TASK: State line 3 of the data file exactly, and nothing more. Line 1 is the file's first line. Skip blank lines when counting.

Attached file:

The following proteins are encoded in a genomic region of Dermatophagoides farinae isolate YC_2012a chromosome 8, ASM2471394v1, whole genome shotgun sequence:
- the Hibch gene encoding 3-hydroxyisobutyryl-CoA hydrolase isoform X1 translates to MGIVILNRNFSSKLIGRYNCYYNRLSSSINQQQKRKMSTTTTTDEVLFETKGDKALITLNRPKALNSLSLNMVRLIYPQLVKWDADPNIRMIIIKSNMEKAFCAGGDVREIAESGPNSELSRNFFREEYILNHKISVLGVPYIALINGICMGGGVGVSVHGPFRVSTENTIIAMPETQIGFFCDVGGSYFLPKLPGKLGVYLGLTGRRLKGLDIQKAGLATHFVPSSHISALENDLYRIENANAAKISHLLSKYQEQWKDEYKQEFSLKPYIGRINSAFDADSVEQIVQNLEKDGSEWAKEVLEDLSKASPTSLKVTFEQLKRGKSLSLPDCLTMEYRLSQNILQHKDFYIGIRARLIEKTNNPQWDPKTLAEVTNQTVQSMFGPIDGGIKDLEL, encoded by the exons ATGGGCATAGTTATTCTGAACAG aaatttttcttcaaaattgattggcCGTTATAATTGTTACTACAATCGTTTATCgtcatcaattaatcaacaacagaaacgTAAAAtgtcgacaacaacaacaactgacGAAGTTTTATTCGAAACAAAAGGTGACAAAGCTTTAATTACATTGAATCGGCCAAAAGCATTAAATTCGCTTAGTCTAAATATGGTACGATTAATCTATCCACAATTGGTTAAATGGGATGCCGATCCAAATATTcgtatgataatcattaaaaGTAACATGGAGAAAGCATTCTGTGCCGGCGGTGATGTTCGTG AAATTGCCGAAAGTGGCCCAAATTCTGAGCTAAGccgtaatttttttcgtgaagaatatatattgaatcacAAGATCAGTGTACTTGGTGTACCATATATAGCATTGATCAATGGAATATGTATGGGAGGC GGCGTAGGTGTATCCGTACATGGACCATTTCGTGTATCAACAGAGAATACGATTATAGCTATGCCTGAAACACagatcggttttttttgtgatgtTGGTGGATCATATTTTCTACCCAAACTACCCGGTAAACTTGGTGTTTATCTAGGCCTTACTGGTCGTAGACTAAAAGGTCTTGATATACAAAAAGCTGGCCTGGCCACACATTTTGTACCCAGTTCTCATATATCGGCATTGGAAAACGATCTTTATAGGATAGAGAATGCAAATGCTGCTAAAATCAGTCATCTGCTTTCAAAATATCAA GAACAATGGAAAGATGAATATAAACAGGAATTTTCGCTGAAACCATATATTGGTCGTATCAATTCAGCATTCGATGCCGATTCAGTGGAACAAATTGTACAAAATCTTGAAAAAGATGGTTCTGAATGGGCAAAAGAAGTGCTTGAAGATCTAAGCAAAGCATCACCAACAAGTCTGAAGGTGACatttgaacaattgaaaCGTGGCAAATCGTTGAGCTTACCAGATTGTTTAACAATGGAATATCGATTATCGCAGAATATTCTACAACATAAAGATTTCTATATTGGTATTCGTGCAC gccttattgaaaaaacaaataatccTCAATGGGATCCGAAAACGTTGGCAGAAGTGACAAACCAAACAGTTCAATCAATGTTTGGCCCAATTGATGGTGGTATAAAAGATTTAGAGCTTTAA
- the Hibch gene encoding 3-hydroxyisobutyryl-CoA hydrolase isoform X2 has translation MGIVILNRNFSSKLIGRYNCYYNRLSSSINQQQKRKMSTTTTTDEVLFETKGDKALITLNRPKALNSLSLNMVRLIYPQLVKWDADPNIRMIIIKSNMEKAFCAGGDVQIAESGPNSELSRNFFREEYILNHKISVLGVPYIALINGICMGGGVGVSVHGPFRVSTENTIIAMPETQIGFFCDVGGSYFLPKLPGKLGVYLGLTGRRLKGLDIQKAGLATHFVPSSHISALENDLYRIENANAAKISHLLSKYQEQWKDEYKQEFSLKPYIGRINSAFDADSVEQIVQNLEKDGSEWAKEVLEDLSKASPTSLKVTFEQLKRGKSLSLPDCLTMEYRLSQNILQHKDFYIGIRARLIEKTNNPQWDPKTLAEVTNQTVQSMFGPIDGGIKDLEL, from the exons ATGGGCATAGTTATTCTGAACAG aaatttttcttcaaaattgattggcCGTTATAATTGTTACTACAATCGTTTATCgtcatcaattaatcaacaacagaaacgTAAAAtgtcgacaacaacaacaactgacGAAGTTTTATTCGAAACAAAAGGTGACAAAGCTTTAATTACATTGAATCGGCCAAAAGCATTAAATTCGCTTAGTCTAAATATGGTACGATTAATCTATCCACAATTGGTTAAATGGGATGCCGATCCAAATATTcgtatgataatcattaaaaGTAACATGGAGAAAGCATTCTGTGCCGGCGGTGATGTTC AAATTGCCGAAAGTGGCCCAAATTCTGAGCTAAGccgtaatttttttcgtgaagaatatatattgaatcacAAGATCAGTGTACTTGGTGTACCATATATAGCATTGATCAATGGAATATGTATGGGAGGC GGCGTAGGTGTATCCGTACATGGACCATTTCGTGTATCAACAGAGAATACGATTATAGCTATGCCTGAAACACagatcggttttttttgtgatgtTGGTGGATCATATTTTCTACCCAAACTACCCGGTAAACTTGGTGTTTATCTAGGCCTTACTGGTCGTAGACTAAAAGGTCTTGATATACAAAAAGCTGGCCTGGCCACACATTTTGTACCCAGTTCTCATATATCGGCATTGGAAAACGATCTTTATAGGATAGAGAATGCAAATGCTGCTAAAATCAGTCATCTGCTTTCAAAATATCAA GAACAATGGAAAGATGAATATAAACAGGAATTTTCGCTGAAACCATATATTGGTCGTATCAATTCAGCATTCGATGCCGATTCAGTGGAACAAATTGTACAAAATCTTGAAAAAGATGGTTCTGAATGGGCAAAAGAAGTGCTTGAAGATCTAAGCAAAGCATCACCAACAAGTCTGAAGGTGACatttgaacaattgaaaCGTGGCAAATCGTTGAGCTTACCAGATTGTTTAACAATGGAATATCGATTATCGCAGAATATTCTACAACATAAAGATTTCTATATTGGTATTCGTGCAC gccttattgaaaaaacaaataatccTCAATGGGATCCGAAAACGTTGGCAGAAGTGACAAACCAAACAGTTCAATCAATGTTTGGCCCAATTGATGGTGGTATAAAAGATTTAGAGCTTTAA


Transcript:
- the Hibch gene encoding 3-hydroxyisobutyryl-CoA hydrolase isoform X2 has translation MGIVILNRNFSSKLIGRYNCYYNRLSSSINQQQKRKMSTTTTTDEVLFETKGDKALITLNRPKALNSLSLNMVRLIYPQLVKWDADPNIRMIIIKSNMEKAFCAGGDVQIAESGPNSELSRNFFREEYILNHKISVLGVPYIALINGICMGGGVGVSVHGPFRVSTENTIIAMPETQIGFFCDVGGSYFLPKLPGKLGVYLGLTGRRLKGLDIQKAGLATHFVPSSHISALENDLYRIENANAAKISHLLSKYQEQWKDEYKQEFSLKPYIGRINSAFDADSVEQIVQNLEKDGSEWAKEVLEDLSKASPTSLKVTFEQLKRGKSLSLPDCLTMEYRLSQNILQHKDFYIGIRARLIEKTNNPQWDPKTLAEVTNQTVQSMFGPIDGGIKDLEL, from the exons ATGGGCATAGTTATTCTGAACAG aaatttttcttcaaaattgattggcCGTTATAATTGTTACTACAATCGTTTATCgtcatcaattaatcaacaacagaaacgTAAAAtgtcgacaacaacaacaactgacGAAGTTTTATTCGAAACAAAAGGTGACAAAGCTTTAATTACATTGAATCGGCCAAAAGCATTAAATTCGCTTAGTCTAAATATGGTACGATTAATCTATCCACAATTGGTTAAATGGGATGCCGATCCAAATATTcgtatgataatcattaaaaGTAACATGGAGAAAGCATTCTGTGCCGGCGGTGATGTTC AAATTGCCGAAAGTGGCCCAAATTCTGAGCTAAGccgtaatttttttcgtgaagaatatatattgaatcacAAGATCAGTGTACTTGGTGTACCATATATAGCATTGATCAATGGAATATGTATGGGAGGC GGCGTAGGTGTATCCGTACATGGACCATTTCGTGTATCAACAGAGAATACGATTATAGCTATGCCTGAAACACagatcggttttttttgtgatgtTGGTGGATCATATTTTCTACCCAAACTACCCGGTAAACTTGGTGTTTATCTAGGCCTTACTGGTCGTAGACTAAAAGGTCTTGATATACAAAAAGCTGGCCTGGCCACACATTTTGTACCCAGTTCTCATATATCGGCATTGGAAAACGATCTTTATAGGATAGAGAATGCAAATGCTGCTAAAATCAGTCATCTGCTTTCAAAATATCAA GAACAATGGAAAGATGAATATAAACAGGAATTTTCGCTGAAACCATATATTGGTCGTATCAATTCAGCATTCGATGCCGATTCAGTGGAACAAATTGTACAAAATCTTGAAAAAGATGGTTCTGAATGGGCAAAAGAAGTGCTTGAAGATCTAAGCAAAGCATCACCAACAAGTCTGAAGGTGACatttgaacaattgaaaCGTGGCAAATCGTTGAGCTTACCAGATTGTTTAACAATGGAATATCGATTATCGCAGAATATTCTACAACATAAAGATTTCTATATTGGTATTCGTGCAC gccttattgaaaaaacaaataatccTCAATGGGATCCGAAAACGTTGGCAGAAGTGACAAACCAAACAGTTCAATCAATGTTTGGCCCAATTGATGGTGGTATAAAAGATTTAGAGCTTTAA